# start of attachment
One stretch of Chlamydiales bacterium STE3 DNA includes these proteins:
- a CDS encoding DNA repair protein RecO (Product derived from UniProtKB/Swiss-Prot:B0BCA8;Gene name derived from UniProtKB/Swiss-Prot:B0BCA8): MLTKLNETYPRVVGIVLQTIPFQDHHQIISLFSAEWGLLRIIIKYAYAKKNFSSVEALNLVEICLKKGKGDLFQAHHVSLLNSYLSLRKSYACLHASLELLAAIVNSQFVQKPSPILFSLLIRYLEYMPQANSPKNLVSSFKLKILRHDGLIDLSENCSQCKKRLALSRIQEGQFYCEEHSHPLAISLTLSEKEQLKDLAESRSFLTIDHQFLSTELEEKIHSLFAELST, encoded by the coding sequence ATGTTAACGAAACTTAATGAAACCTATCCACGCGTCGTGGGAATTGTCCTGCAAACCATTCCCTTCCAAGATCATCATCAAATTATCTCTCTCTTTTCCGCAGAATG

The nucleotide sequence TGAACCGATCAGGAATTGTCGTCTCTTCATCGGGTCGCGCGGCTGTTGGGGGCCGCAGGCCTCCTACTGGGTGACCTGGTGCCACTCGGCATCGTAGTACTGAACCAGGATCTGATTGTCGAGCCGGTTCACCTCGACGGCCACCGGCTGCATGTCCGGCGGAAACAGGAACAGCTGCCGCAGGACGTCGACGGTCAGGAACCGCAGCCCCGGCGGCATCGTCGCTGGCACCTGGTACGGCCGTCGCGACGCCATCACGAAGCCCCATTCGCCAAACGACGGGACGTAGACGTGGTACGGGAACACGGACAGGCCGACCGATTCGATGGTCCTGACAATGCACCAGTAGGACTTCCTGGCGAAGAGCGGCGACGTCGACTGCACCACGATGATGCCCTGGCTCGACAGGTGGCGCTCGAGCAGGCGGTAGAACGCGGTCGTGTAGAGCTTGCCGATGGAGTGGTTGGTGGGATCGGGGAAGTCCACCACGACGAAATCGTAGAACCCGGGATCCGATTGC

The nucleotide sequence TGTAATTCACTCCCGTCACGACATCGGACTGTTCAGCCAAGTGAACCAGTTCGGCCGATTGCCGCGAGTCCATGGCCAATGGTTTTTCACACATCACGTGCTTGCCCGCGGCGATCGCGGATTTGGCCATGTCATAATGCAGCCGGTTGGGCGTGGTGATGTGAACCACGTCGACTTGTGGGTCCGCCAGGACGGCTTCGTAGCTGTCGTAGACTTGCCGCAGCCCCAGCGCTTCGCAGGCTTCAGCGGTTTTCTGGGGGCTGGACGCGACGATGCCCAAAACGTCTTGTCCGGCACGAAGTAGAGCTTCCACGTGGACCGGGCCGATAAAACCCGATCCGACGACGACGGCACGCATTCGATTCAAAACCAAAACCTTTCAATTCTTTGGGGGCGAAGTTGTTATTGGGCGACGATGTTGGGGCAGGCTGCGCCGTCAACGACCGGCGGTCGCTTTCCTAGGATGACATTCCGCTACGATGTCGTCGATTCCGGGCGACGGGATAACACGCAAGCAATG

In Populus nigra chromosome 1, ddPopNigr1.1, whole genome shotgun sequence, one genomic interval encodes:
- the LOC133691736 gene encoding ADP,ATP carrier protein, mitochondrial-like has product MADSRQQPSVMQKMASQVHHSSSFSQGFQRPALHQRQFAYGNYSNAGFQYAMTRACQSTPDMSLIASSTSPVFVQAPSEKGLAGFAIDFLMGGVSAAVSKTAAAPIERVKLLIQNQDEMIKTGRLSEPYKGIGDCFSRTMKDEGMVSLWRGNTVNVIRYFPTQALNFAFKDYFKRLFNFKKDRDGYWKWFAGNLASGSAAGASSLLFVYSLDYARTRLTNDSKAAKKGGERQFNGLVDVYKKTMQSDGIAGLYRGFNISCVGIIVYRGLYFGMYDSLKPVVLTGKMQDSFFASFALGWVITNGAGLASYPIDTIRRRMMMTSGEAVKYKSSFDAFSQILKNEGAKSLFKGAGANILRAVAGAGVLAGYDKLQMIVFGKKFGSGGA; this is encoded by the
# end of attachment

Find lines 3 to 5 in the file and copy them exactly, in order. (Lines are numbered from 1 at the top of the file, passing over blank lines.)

The nucleotide sequence TGAACCGATCAGGAATTGTCGTCTCTTCATCGGGTCGCGCGGCTGTTGGGGGCCGCAGGCCTCCTACTGGGTGACCTGGTGCCACTCGGCATCGTAGTACTGAACCAGGATCTGATTGTCGAGCCGGTTCACCTCGACGGCCACCGGCTGCATGTCCGGCGGAAACAGGAACAGCTGCCGCAGGACGTCGACGGTCAGGAACCGCAGCCCCGGCGGCATCGTCGCTGGCACCTGGTACGGCCGTCGCGACGCCATCACGAAGCCCCATTCGCCAAACGACGGGACGTAGACGTGGTACGGGAACACGGACAGGCCGACCGATTCGATGGTCCTGACAATGCACCAGTAGGACTTCCTGGCGAAGAGCGGCGACGTCGACTGCACCACGATGATGCCCTGGCTCGACAGGTGGCGCTCGAGCAGGCGGTAGAACGCGGTCGTGTAGAGCTTGCCGATGGAGTGGTTGGTGGGATCGGGGAAGTCCACCACGACGAAATCGTAGAACCCGGGATCCGATTGC

The nucleotide sequence TGTAATTCACTCCCGTCACGACATCGGACTGTTCAGCCAAGTGAACCAGTTCGGCCGATTGCCGCGAGTCCATGGCCAATGGTTTTTCACACATCACGTGCTTGCCCGCGGCGATCGCGGATTTGGCCATGTCATAATGCAGCCGGTTGGGCGTGGTGATGTGAACCACGTCGACTTGTGGGTCCGCCAGGACGGCTTCGTAGCTGTCGTAGACTTGCCGCAGCCCCAGCGCTTCGCAGGCTTCAGCGGTTTTCTGGGGGCTGGACGCGACGATGCCCAAAACGTCTTGTCCGGCACGAAGTAGAGCTTCCACGTGGACCGGGCCGATAAAACCCGATCCGACGACGACGGCACGCATTCGATTCAAAACCAAAACCTTTCAATTCTTTGGGGGCGAAGTTGTTATTGGGCGACGATGTTGGGGCAGGCTGCGCCGTCAACGACCGGCGGTCGCTTTCCTAGGATGACATTCCGCTACGATGTCGTCGATTCCGGGCGACGGGATAACACGCAAGCAATG

In Populus nigra chromosome 1, ddPopNigr1.1, whole genome shotgun sequence, one genomic interval encodes: